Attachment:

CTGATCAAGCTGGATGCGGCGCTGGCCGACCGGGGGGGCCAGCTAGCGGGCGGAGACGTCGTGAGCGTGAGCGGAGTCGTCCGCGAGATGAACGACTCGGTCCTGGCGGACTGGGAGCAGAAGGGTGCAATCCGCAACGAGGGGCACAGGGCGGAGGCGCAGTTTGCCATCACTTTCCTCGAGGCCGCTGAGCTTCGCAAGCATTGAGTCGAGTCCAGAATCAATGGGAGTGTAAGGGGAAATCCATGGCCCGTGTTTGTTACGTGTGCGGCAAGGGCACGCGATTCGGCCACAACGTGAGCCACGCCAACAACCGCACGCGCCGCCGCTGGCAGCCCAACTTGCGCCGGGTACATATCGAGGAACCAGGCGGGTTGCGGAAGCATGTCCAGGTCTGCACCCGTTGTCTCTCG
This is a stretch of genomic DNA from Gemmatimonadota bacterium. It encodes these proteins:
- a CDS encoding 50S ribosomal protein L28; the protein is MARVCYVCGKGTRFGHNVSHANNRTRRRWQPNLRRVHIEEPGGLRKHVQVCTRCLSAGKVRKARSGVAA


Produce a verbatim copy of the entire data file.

CTGATCAAGCTGGATGCGGCGCTGGCCGACCGGGGGGGCCAGCTAGCGGGCGGAGACGTCGTGAGCGTGAGCGGAGTCGTCCGCGAGATGAACGACTCGGTCCTGGCGGACTGGGAGCAGAAGGGTGCAATCCGCAACGAGGGGCACAGGGCGGAGGCGCAGTTTGCCATCACTTTCCTCGAGGCCGCTGAGCTTCGCAAGCATTGAGTCGAGTCCAGAATCAATGGGAGTGTAAGGGGAAATCCATGGCCCGTGTTTGTTACGTGTGCGGCAAGGGCACGCGATTCGGCCACAACGTGAGCCACGCCAACAACCGCACGCGCCGCCGCTGGCAGCCCAACTTGCGCCGGGTACATATCGAGGAACCAGGCGGGTTGCGGAAGCATGTCCAGGTCTGCACCCGTTGTCTCTCG
This is a stretch of genomic DNA from Gemmatimonadota bacterium. It encodes these proteins:
- a CDS encoding 50S ribosomal protein L28; the protein is MARVCYVCGKGTRFGHNVSHANNRTRRRWQPNLRRVHIEEPGGLRKHVQVCTRCLSAGKVRKARSGVAA